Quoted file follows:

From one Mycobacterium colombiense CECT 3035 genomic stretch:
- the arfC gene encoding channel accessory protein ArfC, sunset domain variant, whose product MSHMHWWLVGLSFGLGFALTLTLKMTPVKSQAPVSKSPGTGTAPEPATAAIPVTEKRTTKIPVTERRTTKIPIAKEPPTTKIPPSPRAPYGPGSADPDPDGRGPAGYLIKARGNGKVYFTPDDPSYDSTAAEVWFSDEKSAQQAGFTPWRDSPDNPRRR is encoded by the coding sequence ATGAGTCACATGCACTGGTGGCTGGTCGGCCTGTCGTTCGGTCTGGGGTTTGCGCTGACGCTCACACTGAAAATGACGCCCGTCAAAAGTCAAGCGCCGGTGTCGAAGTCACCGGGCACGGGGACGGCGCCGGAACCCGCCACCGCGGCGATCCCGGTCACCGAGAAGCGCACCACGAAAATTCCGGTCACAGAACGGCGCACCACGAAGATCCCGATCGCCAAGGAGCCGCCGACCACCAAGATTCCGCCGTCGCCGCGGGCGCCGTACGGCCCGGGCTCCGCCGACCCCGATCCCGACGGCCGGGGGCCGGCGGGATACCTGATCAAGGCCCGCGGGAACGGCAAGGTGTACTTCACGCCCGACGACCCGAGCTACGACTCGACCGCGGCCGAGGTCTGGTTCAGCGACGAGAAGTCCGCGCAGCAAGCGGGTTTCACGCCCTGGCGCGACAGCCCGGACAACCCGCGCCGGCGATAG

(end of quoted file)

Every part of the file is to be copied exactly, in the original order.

From one Mycobacterium colombiense CECT 3035 genomic stretch:
- the arfC gene encoding channel accessory protein ArfC, sunset domain variant, whose product MSHMHWWLVGLSFGLGFALTLTLKMTPVKSQAPVSKSPGTGTAPEPATAAIPVTEKRTTKIPVTERRTTKIPIAKEPPTTKIPPSPRAPYGPGSADPDPDGRGPAGYLIKARGNGKVYFTPDDPSYDSTAAEVWFSDEKSAQQAGFTPWRDSPDNPRRR is encoded by the coding sequence ATGAGTCACATGCACTGGTGGCTGGTCGGCCTGTCGTTCGGTCTGGGGTTTGCGCTGACGCTCACACTGAAAATGACGCCCGTCAAAAGTCAAGCGCCGGTGTCGAAGTCACCGGGCACGGGGACGGCGCCGGAACCCGCCACCGCGGCGATCCCGGTCACCGAGAAGCGCACCACGAAAATTCCGGTCACAGAACGGCGCACCACGAAGATCCCGATCGCCAAGGAGCCGCCGACCACCAAGATTCCGCCGTCGCCGCGGGCGCCGTACGGCCCGGGCTCCGCCGACCCCGATCCCGACGGCCGGGGGCCGGCGGGATACCTGATCAAGGCCCGCGGGAACGGCAAGGTGTACTTCACGCCCGACGACCCGAGCTACGACTCGACCGCGGCCGAGGTCTGGTTCAGCGACGAGAAGTCCGCGCAGCAAGCGGGTTTCACGCCCTGGCGCGACAGCCCGGACAACCCGCGCCGGCGATAG